Stay Of Execution: Will The Fed's Rate Pause Breathe More Life Into The U.S. Expansion?

As we head deeper into the year, the U.S. economy continues to grind slowly forward despite trade concerns and Brexit worries. Markets have rebounded from their Christmas Eve lows, and the Fed has signaled that rate hikes are on hold for several months. Does this mean the all-clear has been sounded?

No. Our view is that the U.S. remains late in the economic cycle—and that the economy is still likely to roll over into a recession in 2020. While perhaps a little later than originally anticipated, the risk of an economic slump by the end of next year remains high, in our opinion. Why? Let’s start by taking a look back at the events of last December—a December better left un-remembered, in the minds of most.

2018’s wild December: The catalyst for the Fed’s rate pause

There’s a saying in our industry: economic expansions don’t die of old age, rather they are murdered … usually by the U.S Federal Reserve (the Fed). Late last year, it seemed that this old saying would come true again as the Fed continued to increase interest rates, hiking for the ninth time in three years on Dec. 19. The result of this tightening monetary policy was a flattening U.S. Treasury yield curve, with the yield curve threatening to invert in the immediate future. Yet, at the time, it seemed likely that given the ongoing strength of the U.S. economy, the Fed would continue to raise rates regularly, regardless of any possible inversion.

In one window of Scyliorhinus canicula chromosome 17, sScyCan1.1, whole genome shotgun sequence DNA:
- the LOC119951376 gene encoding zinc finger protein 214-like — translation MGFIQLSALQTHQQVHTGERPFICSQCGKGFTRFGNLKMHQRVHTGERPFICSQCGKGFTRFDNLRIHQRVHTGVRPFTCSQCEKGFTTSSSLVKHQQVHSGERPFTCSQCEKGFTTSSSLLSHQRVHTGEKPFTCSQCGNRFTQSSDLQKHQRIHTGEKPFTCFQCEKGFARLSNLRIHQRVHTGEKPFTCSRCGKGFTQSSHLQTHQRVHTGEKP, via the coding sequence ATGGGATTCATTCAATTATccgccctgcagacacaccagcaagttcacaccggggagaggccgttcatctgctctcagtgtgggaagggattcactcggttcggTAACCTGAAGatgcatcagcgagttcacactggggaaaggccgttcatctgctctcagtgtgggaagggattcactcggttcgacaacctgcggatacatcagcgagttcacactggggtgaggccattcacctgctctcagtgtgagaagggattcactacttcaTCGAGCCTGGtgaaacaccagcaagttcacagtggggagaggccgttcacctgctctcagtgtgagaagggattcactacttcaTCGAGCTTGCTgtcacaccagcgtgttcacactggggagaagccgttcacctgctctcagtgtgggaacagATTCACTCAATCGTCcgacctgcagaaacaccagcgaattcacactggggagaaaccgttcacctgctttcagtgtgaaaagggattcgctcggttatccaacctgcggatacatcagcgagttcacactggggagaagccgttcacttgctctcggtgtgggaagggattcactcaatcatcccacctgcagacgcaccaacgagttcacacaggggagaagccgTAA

Then, something happened. Late in the fourth quarter, the strong economic data that powered the market for most of 2018 started to show weakness. This was punctuated by a significant drop in CEO confidence levels1, as companies faced the stark reality that the spectacular earnings growth of 2018 would slow dramatically as tailwinds from the late 2017 tax cuts faded. The market also began to realize that the very strong above-trend GDP (gross domestic product) growth rates of 20182 would face similar declines in 2019 as the effects of the fiscal stimulus package passed by Congress in February 2018 dissipated. The result? Underlying surveys of the economic landscape—such as the Institute for Supply Management’s Manufacturing Index and Purchasing Managers' Index (PMI® )—plummeted, and consumer confidence fell in December.3

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These views are subject to change at any time based upon market or other conditions and are current as of the date at the top of the page.

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